The occult community is flooded with poor examples of synthesis and syncretism. Often these poor examples come from mass market publishing houses are pumped out by the truckload. Coming across a work that is both a creative example of synthesis and a brilliant read is refreshing. That is what I found in Syzygy: reflection on the monastery of the Seven Rays by Tau Palamas. Palamas, working with the wildest fringes of Western Mysticism and the Monastic tradition has crafted a modern grimoire that is both intimate and alien.
Syzygy is the perfect name for this book, seeing as it blends together two seeming impossible esoteric traditions; Bertiaux’s Esoteric Voudon and Christian Monasticism. This is a profoundly personal text, as Palamas urges the reader to follow him into the life of a modern Gnostic bishop. While the foundation of Syzygy is Catholic Monasticism, the house itself is a non-euclidian mess of Esoteric Voudon. Powerful sexual imagery blends into stark moments of contemplation. Saints and Lwa appear intertwined as nightmarish guides to salvation. Somehow Palamas keep a firm grip on the reader preventing us from becoming lost as he flits between the extremes of Ora ( prayer) and Labora ( work).
Syzygy is a book in two parts. The first csection , Ora, introduces the reader to Palamas’s arduous practice. Drawn from the Catholic monastic traditions of St. Benedict Palamas’s spiritual practice is that of a monk in the world. The material requires a strict regimen of practices that go beyond what many would consider do-able in the modern world. Palamas handles these demanding practices with aplomb. If you are finding your practice becoming droll and bereft of inspiration you might find Syzygy a refreshing breathe of air. It may not be fun, but what Palamas offers is the experiences of a modern monk-magician utilizing grimoire and faith to create a personal practice of no little import.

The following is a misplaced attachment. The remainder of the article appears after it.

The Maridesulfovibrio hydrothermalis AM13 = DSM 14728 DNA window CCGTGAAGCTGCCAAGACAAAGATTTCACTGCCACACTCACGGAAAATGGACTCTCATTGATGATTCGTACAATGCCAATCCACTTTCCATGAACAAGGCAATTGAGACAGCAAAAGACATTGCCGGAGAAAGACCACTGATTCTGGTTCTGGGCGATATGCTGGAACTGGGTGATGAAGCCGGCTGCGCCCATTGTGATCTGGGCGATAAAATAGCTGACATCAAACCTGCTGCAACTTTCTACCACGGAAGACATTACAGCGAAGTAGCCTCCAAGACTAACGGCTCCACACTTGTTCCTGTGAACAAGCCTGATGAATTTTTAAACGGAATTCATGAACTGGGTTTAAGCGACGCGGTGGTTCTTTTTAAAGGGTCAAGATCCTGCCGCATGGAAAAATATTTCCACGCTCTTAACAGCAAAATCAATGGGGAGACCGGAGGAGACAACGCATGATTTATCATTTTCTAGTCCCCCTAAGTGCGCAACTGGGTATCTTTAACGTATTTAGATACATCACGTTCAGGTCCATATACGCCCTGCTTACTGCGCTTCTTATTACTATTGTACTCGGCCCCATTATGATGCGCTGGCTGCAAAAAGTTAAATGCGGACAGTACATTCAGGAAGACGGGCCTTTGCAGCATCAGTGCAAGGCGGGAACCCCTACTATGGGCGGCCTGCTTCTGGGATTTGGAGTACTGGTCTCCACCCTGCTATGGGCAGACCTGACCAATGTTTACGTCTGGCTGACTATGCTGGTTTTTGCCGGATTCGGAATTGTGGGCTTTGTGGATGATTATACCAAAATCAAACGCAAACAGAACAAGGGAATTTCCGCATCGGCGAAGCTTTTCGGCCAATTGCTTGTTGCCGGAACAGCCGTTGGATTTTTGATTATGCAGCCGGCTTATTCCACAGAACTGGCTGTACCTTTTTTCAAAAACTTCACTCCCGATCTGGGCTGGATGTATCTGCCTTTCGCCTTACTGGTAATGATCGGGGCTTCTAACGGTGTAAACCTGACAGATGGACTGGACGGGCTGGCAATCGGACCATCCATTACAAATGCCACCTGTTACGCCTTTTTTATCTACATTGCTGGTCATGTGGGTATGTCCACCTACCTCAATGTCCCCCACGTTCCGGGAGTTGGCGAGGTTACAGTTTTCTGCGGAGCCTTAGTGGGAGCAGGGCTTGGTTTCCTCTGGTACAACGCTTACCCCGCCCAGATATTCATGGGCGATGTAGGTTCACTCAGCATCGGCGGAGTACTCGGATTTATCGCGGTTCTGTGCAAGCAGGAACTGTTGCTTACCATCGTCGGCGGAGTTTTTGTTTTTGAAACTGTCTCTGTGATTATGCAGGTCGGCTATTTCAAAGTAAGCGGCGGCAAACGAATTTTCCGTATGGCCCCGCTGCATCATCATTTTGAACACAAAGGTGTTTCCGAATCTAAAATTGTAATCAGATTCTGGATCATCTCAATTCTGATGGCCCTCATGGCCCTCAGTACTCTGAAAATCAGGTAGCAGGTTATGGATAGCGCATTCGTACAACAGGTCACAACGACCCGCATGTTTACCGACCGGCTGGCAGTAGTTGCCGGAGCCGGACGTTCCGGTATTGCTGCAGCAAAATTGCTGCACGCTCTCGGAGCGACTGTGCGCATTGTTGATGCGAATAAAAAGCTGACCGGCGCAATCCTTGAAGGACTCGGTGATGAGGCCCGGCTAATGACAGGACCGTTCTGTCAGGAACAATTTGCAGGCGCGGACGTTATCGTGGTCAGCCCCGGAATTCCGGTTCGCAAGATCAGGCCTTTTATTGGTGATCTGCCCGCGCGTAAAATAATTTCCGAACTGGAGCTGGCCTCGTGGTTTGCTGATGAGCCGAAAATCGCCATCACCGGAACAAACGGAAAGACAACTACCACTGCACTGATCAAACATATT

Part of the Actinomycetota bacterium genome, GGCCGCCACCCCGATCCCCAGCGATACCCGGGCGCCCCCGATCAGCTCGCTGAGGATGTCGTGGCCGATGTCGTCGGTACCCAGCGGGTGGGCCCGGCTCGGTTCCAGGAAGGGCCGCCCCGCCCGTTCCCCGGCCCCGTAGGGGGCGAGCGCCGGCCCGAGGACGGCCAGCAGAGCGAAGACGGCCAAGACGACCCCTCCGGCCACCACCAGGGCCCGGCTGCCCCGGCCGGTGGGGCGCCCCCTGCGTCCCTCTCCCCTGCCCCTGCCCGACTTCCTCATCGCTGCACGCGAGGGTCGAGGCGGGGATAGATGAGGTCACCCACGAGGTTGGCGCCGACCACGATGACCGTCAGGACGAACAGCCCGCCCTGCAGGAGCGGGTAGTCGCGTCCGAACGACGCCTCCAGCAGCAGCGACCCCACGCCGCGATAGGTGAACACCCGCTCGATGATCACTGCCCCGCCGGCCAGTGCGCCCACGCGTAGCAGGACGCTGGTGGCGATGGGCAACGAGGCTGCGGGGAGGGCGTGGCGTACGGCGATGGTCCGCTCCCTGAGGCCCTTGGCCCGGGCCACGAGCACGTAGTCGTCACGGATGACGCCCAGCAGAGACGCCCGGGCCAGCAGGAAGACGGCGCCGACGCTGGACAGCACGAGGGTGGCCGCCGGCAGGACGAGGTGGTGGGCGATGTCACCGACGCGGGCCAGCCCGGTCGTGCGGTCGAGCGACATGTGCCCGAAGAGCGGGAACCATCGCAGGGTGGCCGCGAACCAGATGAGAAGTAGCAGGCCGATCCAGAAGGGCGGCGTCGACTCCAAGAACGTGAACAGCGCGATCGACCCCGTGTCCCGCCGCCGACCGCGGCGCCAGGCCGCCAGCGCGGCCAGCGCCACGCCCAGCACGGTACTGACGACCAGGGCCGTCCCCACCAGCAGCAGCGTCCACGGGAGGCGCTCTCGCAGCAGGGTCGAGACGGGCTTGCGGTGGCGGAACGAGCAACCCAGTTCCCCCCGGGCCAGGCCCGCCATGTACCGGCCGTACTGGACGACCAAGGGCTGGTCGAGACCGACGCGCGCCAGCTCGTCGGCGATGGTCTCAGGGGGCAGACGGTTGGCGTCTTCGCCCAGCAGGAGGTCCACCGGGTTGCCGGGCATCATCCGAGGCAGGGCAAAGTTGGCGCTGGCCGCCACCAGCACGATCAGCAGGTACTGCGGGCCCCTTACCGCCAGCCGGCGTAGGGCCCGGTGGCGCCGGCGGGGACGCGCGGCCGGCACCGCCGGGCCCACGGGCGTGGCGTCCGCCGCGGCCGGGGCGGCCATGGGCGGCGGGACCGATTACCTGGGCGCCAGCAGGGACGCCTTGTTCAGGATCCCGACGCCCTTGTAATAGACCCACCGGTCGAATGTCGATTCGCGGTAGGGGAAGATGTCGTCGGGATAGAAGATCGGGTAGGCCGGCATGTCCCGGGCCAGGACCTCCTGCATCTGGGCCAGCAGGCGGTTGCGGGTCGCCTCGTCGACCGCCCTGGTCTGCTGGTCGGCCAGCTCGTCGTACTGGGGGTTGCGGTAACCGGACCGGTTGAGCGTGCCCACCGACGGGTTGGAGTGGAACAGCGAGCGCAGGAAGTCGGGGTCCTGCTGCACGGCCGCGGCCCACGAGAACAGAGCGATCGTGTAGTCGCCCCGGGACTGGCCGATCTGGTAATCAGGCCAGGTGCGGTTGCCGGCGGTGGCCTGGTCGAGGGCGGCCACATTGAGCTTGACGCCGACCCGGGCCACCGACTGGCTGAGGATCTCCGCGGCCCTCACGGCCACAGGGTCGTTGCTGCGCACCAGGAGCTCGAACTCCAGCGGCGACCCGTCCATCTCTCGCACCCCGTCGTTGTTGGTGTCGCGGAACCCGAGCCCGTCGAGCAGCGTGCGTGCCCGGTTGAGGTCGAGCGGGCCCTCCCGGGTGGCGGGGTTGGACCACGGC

Labora, the second half of Syzygy is a grimoire proper. This section allows the reader to put into practice the material Palamas explained in the earlier chapters. The work here is a blend of traditional Christian prayers and psalms with the Esoteric Voundon paradigm. Here Palamas urges the reader to offer themselves up as homes for the saints. Turning themselves into living temples. Here is where Bertiaux’s material becomes truly evident. This is the Voudon Gnostic Workbook material put into action, not with the Hoo and Doo spirits but with Catholic Saints. The practice is the same, only the flavor differs. That being said there is little comfort found here, this is not passive Christianity. No, Palamas’s work is Christian mysticism put into direct, if deeply disturbing action.
Rarely have I found a work that actually impresses me. As a dweller on the threshold with Bertiaux’s Esoteric Voudon material I picked up Syzygy due to it’s title. I’ll admit I hoped for an explanation of the often incoherent Monastery of the Seven Rays (M7R). While I did not receive a textbook, I found an example of how the M7R materials could be used by an occultist. I was not disappointed.